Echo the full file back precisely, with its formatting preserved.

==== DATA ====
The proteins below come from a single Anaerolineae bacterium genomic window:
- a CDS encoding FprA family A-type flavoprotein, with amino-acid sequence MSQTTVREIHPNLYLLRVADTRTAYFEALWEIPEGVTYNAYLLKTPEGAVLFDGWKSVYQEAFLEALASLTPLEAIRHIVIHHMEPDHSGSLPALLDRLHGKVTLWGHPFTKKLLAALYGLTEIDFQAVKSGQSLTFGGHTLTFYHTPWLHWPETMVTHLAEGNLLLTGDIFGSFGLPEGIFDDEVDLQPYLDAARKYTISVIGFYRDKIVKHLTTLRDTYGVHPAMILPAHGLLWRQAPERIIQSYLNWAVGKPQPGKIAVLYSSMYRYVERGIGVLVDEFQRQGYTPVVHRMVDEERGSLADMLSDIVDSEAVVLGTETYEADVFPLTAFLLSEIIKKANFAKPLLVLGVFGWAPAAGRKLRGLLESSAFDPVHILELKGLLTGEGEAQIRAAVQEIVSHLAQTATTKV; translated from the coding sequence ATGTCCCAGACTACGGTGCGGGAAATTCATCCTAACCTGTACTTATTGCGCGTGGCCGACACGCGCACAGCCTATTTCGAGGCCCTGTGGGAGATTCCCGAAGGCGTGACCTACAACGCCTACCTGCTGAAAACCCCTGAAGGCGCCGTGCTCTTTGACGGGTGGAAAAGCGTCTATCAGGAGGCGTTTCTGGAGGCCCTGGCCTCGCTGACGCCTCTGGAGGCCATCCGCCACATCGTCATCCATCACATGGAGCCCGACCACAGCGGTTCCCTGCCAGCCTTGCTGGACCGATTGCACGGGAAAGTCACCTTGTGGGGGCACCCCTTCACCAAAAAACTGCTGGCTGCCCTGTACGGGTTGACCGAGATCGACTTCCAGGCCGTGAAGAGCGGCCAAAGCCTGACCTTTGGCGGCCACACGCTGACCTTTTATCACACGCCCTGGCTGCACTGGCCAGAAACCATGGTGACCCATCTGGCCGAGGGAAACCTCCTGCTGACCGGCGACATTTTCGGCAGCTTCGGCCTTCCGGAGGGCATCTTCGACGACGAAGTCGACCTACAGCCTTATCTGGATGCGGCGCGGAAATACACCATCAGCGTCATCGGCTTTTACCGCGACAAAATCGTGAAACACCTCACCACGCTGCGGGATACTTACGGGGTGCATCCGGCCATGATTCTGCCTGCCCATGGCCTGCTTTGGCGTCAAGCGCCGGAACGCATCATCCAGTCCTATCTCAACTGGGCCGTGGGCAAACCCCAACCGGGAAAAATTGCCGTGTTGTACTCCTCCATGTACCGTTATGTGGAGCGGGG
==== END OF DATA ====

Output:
The proteins below come from a single Anaerolineae bacterium genomic window:
- a CDS encoding FprA family A-type flavoprotein, with amino-acid sequence MSQTTVREIHPNLYLLRVADTRTAYFEALWEIPEGVTYNAYLLKTPEGAVLFDGWKSVYQEAFLEALASLTPLEAIRHIVIHHMEPDHSGSLPALLDRLHGKVTLWGHPFTKKLLAALYGLTEIDFQAVKSGQSLTFGGHTLTFYHTPWLHWPETMVTHLAEGNLLLTGDIFGSFGLPEGIFDDEVDLQPYLDAARKYTISVIGFYRDKIVKHLTTLRDTYGVHPAMILPAHGLLWRQAPERIIQSYLNWAVGKPQPGKIAVLYSSMYRYVERGIGVLVDEFQRQGYTPVVHRMVDEERGSLADMLSDIVDSEAVVLGTETYEADVFPLTAFLLSEIIKKANFAKPLLVLGVFGWAPAAGRKLRGLLESSAFDPVHILELKGLLTGEGEAQIRAAVQEIVSHLAQTATTKV; translated from the coding sequence ATGTCCCAGACTACGGTGCGGGAAATTCATCCTAACCTGTACTTATTGCGCGTGGCCGACACGCGCACAGCCTATTTCGAGGCCCTGTGGGAGATTCCCGAAGGCGTGACCTACAACGCCTACCTGCTGAAAACCCCTGAAGGCGCCGTGCTCTTTGACGGGTGGAAAAGCGTCTATCAGGAGGCGTTTCTGGAGGCCCTGGCCTCGCTGACGCCTCTGGAGGCCATCCGCCACATCGTCATCCATCACATGGAGCCCGACCACAGCGGTTCCCTGCCAGCCTTGCTGGACCGATTGCACGGGAAAGTCACCTTGTGGGGGCACCCCTTCACCAAAAAACTGCTGGCTGCCCTGTACGGGTTGACCGAGATCGACTTCCAGGCCGTGAAGAGCGGCCAAAGCCTGACCTTTGGCGGCCACACGCTGACCTTTTATCACACGCCCTGGCTGCACTGGCCAGAAACCATGGTGACCCATCTGGCCGAGGGAAACCTCCTGCTGACCGGCGACATTTTCGGCAGCTTCGGCCTTCCGGAGGGCATCTTCGACGACGAAGTCGACCTACAGCCTTATCTGGATGCGGCGCGGAAATACACCATCAGCGTCATCGGCTTTTACCGCGACAAAATCGTGAAACACCTCACCACGCTGCGGGATACTTACGGGGTGCATCCGGCCATGATTCTGCCTGCCCATGGCCTGCTTTGGCGTCAAGCGCCGGAACGCATCATCCAGTCCTATCTCAACTGGGCCGTGGGCAAACCCCAACCGGGAAAAATTGCCGTGTTGTACTCCTCCATGTACCGTTATGTGGAGCGGGG